I remain bullish on gold bullion prices in the future because the fundamentals are aligning perfectly. Right now, there’s a significant amount of negativity towards it and other precious metals but I have to go by the old adage: ‘In the times of most uncertainty, the greatest buying opportunity arises.’”

Michael’s Personal Notes:

I am watching the Chinese economy very closely, because any economic slowdown there could have an adverse effect on the already struggling U.S. economy.

And here’s what I’ve seen: the stock advisors are not mentioning how critical the Chinese economy really is, how companies based here in the U.S. can face hard times if it slows, and how that could ultimately lead to lower key stock indices.

Dear reader, the most important thing you need to know about the Chinese economy is that it’s an indicator of global economic health and demand. Currently, it looks as though its health is deteriorating. Exports from the Chinese economy to the global economy plunged 3.1% in June, a month in which they were expected to increase by four percent. (Source: Reuters, July 10, 2013.)

What that means is that demand in the global economy is declining—and that strengthens my belief that the global economy is headed toward an economic slowdown. In June, exports from the Chinese economy to the U.S. economy fell 5.4% and those to the eurozone fell 8.3%.

Customs spokesman in the Chinese economy, Zheng Yuesheng, said, “China faces relatively stern challenges in trade currently… Exports in the third quarter look grim.” (Source: “China warns of ‘grim’ trade outlook after weak exports surprise,” Reuters, July 10, 2013.)

The Chinese economy is now expected to slow to 7.5% this year. But not only exports are declining; the factory output and investment growth in China, the second-biggest economic hub, are also headed downhill.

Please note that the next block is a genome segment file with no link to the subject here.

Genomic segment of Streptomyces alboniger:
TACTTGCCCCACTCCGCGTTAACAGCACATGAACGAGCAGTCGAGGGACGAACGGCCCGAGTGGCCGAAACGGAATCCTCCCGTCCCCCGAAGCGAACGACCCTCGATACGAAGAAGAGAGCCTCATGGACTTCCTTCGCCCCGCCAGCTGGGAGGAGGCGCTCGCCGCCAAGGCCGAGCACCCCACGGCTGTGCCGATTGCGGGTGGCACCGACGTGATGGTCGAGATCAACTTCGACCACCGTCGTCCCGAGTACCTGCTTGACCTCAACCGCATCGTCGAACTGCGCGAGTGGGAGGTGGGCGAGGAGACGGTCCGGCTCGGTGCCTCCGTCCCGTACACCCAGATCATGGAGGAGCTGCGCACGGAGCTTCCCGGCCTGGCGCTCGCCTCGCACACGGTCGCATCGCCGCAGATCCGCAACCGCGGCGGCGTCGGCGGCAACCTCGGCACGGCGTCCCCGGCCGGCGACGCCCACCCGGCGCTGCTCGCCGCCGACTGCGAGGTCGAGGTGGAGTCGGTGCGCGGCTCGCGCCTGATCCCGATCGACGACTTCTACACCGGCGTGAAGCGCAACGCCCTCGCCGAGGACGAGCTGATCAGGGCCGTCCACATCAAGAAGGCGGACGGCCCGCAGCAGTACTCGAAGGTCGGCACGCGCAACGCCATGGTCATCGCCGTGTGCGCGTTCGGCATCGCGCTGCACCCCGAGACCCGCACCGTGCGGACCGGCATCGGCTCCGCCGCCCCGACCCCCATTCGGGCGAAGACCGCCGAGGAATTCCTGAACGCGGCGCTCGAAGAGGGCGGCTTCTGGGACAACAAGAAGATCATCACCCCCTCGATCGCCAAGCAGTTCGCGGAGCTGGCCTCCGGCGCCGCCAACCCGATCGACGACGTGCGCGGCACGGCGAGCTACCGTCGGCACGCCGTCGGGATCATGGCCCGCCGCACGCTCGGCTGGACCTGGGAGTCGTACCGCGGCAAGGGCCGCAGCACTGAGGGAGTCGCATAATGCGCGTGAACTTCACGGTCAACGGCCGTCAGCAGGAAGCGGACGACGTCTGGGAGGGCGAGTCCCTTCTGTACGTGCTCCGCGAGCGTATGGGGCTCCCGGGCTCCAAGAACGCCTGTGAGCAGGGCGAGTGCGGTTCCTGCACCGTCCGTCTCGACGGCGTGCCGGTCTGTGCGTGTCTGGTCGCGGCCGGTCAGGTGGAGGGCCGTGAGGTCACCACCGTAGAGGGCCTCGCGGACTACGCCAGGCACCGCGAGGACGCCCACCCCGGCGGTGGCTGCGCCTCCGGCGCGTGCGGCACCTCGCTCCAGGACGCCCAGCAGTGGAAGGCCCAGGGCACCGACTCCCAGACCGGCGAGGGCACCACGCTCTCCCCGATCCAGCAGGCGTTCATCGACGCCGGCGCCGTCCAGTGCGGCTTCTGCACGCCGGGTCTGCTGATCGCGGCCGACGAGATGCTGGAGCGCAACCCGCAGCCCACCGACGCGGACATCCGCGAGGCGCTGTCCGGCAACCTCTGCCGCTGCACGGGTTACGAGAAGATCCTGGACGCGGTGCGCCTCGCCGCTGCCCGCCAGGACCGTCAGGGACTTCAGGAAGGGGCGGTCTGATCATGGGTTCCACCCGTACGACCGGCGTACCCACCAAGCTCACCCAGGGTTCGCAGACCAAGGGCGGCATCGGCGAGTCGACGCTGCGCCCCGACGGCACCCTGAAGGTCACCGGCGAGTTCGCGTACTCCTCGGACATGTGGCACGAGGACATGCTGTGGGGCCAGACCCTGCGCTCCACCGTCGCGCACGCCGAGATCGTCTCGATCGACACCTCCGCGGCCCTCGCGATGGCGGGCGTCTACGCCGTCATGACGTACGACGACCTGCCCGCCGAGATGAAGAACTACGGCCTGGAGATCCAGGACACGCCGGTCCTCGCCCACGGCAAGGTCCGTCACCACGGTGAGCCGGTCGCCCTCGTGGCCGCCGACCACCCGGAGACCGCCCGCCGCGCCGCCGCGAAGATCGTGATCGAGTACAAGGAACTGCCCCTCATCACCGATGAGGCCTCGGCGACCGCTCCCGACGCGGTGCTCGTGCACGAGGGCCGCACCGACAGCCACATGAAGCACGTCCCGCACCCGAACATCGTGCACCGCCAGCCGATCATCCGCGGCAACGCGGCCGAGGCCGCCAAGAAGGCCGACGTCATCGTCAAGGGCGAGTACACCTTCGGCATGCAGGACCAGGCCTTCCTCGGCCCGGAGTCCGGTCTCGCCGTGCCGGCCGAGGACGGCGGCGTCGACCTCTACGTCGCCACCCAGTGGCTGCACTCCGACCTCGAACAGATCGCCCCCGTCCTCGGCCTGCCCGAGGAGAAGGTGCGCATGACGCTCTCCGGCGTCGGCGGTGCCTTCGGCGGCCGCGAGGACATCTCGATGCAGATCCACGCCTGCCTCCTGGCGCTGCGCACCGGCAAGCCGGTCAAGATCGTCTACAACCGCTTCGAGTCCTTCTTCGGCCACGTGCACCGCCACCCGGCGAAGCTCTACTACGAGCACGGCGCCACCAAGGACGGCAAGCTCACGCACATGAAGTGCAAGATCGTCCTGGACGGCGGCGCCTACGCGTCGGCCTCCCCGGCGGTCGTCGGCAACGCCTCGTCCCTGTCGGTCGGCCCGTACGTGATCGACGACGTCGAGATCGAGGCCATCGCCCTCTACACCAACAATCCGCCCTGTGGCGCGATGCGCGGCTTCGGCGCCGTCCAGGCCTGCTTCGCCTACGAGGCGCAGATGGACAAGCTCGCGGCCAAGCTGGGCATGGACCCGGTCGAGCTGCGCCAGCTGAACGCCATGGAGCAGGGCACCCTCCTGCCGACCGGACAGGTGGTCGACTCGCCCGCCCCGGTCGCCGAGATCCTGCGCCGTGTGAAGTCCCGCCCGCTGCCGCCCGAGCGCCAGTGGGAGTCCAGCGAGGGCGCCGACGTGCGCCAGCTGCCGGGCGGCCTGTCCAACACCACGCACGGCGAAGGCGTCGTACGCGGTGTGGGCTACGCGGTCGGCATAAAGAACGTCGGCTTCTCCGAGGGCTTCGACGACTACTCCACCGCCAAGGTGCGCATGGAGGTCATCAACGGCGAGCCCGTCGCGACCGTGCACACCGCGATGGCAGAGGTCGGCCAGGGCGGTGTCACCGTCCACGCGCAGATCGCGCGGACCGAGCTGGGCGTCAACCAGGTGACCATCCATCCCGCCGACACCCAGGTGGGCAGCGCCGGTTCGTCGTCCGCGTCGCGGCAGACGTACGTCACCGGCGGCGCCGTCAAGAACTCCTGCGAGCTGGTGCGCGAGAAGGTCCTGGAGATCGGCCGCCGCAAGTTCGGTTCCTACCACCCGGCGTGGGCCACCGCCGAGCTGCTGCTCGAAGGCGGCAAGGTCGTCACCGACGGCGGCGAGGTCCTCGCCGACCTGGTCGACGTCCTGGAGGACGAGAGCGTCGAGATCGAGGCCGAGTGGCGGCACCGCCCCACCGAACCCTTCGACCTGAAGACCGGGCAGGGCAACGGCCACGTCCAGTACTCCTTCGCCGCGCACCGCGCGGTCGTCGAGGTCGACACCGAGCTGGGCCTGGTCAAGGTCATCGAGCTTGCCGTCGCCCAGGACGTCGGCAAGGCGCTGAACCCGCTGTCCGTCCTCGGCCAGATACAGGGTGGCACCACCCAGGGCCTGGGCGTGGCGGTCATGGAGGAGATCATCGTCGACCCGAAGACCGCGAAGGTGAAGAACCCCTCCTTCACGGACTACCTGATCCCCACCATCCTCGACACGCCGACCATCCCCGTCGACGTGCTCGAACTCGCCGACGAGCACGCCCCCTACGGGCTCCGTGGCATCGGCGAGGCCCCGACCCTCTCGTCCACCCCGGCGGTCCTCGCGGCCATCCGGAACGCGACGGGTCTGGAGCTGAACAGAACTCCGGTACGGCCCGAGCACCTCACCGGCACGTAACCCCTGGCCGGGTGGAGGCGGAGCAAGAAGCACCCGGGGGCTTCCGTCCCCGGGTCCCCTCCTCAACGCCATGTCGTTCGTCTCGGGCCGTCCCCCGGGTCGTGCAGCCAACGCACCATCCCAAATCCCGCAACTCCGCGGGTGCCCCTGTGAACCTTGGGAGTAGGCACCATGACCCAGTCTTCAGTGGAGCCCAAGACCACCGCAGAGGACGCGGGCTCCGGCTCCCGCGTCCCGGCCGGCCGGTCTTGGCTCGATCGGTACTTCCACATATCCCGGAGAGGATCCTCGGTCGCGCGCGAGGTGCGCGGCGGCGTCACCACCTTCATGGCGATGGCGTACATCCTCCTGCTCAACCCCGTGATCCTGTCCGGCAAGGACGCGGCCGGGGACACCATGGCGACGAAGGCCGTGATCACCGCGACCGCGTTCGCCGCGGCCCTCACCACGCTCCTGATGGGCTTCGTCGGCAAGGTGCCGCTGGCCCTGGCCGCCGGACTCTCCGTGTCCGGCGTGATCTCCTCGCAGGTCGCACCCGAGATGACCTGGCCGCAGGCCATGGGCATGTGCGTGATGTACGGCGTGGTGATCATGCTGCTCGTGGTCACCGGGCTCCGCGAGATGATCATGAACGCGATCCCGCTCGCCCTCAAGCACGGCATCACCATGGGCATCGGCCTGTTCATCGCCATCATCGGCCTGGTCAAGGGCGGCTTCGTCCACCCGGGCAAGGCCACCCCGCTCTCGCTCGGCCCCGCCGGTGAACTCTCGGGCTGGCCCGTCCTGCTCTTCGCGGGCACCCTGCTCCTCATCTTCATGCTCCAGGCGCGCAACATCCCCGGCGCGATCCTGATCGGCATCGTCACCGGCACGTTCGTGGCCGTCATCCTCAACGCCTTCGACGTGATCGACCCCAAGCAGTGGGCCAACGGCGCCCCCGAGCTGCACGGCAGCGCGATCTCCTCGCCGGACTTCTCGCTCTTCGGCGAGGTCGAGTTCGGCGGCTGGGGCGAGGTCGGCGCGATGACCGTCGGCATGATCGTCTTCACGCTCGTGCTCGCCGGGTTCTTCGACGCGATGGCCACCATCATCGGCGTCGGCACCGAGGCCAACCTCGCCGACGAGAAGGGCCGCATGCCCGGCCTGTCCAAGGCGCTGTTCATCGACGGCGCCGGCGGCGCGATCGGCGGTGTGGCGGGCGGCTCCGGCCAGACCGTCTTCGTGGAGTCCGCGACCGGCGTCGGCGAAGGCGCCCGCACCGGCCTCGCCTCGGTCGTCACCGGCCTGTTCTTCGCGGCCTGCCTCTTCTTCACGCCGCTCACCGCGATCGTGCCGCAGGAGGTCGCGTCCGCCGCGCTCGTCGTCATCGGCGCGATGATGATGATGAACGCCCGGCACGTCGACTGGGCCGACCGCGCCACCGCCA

I think these numbers might even be too optimistic considering the economic slowdown in the Chinese economy could become severe, as the credit market problems are starting to unfold. Businesses not being able to borrow money to run their daily operations can hurt demand in the country. Consequently, high unemployment will probably become an important issue going forward.

Economic slowdown in China means U.S.-based companies operating in the country will also see their profitability decline. We’ve heard from companies like Caterpillar Inc. (NYSE/CAT) that are showing concerns with their operations in the Chinese economy; meanwhile, other companies—like Wal-Mart Stores, Inc. (NYSE/WMT), which has significant operations in China—are facing troubled times as well.

And you can add to this list the exporters to China—any economic slowdown in China’s economy means they will be selling less to the country. As I said before, the strength of the Chinese economy is an indicator of overall global health.

As I continue to point out in these pages, the key stock indices are not reflecting the reality of the economic situation—it’s far worse than they would indicate.

I remain pessimistic toward the key stock indices, because I don’t see a lot of improvements; rather, I see risk piling up significantly. This irrational rally can only go on for so long. Eventually, it will all come back to where it should be. And problems in the Chinese economy might just be the spark that brings investors back to their senses.